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Browse the 1966 Encyclopaedia of New Zealand
Graphic: An Encyclopaedia of New Zealand 1966.


This information was published in 1966 in An Encyclopaedia of New Zealand, edited by A. H. McLintock. It has not been corrected and will not be updated.

Up-to-date information can be found elsewhere in Te Ara.




The Maoris of pre-European days lived in villages, the size of which varied according to the productivity of the surrounding land. The houses were centred round the marae or village green, while the chief's dwelling and superior houses occupied the end farthest from the entrance gateway. In large villages fences divided the dwellings into groups. As remarked upon by Captain Cook, each was occupied by different sections of the inhabitants – usually a body of kinsmen. Each village also had its proper sanitary arrangements, in the form of a common latrine near the edge of a cliff or in some remote spot on the outskirts. Since these villages were sited on hilltops, one must assume from recorded descriptions that Maoris of those times led lives which were of a reasonable hygienic level.

When muskets came into New Zealand as barter in return for food, flax, and kauri spars, there was no longer any need for the Maoris to live in their fortified villages on the hills. They came down from the hills, musket in hand, to save themselves the labour of carrying provisions and fuel to their hill fortresses. On the lowlands and in the centre of their cultivations they built themselves a novel kind of fortification adapted to the capabilities of their new weapon. This was their destruction. There, in swamps, they built their oven-like houses, where water even in summer sprang to the pressure of the foot, and where in winter flooding was common. Under these conditions the Maoris were cut down by disease. No advice would they take; they could not see the enemy which killed them and therefore did not believe the Europeans who pointed out the cause of their destruction. For many years, muskets had disturbed the delicate balance of power held by the small communities of Maoris in New Zealand. It is estimated that during this period 80,000 Maoris died in the musket wars, and many more from European diseases.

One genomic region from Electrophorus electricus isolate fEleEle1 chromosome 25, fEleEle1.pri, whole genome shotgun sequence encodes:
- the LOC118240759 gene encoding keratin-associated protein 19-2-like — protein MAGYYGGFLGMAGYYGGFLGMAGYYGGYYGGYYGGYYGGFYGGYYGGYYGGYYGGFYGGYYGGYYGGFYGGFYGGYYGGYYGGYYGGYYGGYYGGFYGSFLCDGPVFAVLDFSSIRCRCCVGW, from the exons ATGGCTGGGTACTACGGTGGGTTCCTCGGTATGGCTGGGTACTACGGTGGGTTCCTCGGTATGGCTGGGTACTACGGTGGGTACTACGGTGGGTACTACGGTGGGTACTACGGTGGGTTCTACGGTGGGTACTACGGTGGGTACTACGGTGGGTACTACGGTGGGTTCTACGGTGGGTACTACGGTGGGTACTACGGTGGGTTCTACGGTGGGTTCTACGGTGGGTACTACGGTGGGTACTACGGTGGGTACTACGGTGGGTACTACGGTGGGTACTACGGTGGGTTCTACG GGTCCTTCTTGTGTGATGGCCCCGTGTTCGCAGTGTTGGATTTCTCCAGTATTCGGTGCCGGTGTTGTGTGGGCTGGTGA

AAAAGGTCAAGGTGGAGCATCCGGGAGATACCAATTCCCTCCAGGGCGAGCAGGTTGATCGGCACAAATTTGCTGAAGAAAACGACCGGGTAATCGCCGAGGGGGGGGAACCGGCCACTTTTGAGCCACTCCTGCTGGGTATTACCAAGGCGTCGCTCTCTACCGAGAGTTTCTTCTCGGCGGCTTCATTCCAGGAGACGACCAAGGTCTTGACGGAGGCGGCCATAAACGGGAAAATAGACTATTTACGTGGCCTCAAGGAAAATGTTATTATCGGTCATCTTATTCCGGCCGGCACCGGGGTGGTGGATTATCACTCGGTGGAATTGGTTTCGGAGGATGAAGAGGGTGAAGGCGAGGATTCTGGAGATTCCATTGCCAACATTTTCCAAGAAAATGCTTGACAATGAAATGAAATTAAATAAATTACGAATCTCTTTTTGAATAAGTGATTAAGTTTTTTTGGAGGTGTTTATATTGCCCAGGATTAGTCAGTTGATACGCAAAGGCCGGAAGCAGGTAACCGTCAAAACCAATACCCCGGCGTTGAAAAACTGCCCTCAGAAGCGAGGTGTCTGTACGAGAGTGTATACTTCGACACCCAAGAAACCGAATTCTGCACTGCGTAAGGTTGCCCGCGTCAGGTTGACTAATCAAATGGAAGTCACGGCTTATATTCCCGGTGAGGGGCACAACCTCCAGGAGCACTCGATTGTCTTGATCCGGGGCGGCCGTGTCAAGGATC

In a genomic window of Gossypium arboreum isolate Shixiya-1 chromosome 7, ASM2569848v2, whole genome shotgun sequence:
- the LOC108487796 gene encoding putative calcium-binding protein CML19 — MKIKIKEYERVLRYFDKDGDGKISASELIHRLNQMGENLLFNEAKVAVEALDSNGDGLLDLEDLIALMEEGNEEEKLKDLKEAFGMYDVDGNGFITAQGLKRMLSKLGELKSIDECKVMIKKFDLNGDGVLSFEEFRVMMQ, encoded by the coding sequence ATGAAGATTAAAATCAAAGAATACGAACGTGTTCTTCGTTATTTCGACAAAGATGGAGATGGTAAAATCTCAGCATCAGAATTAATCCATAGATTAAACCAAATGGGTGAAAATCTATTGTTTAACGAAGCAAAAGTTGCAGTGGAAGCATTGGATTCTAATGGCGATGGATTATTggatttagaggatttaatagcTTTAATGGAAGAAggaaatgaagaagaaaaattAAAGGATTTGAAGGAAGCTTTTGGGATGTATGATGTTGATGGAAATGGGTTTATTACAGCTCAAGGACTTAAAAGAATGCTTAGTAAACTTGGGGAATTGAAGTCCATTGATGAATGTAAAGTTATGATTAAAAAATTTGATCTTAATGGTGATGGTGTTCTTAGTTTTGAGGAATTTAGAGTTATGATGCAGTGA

In 1906 Dr Maui Pomare, then a Maori Health Officer, made his official report: “We have looked into the question of the decline of the Maori, and have found the causes were legion. Bad housing, feeding, clothing, unventilated rooms, unwholesome pas, were all opposed to the perpetuation of the race; but a deeper knowledge of the Maori reveals to us the fact that these are not the only potent factors in the causation of his decay. Like an imprisoned bird of the forest, he pines for the liberty and freedom of his alpine woods. This was a warrior race, used to fighting for liberty or to death. All this has gone. Fighting is no more. There is no alternative but to become a Pakeha. Was not this saying uttered by the mouth of a dying chief many generations ago: Kei muri i te awa kapara he tangata ke, mana te ao, he ma. (Shadowed behind the tattooed face, a stranger stands, he who owns the earth and he is white.)”


Rina Winifred Moore, M.B., CH.B., Medical Practitioner, Nelson.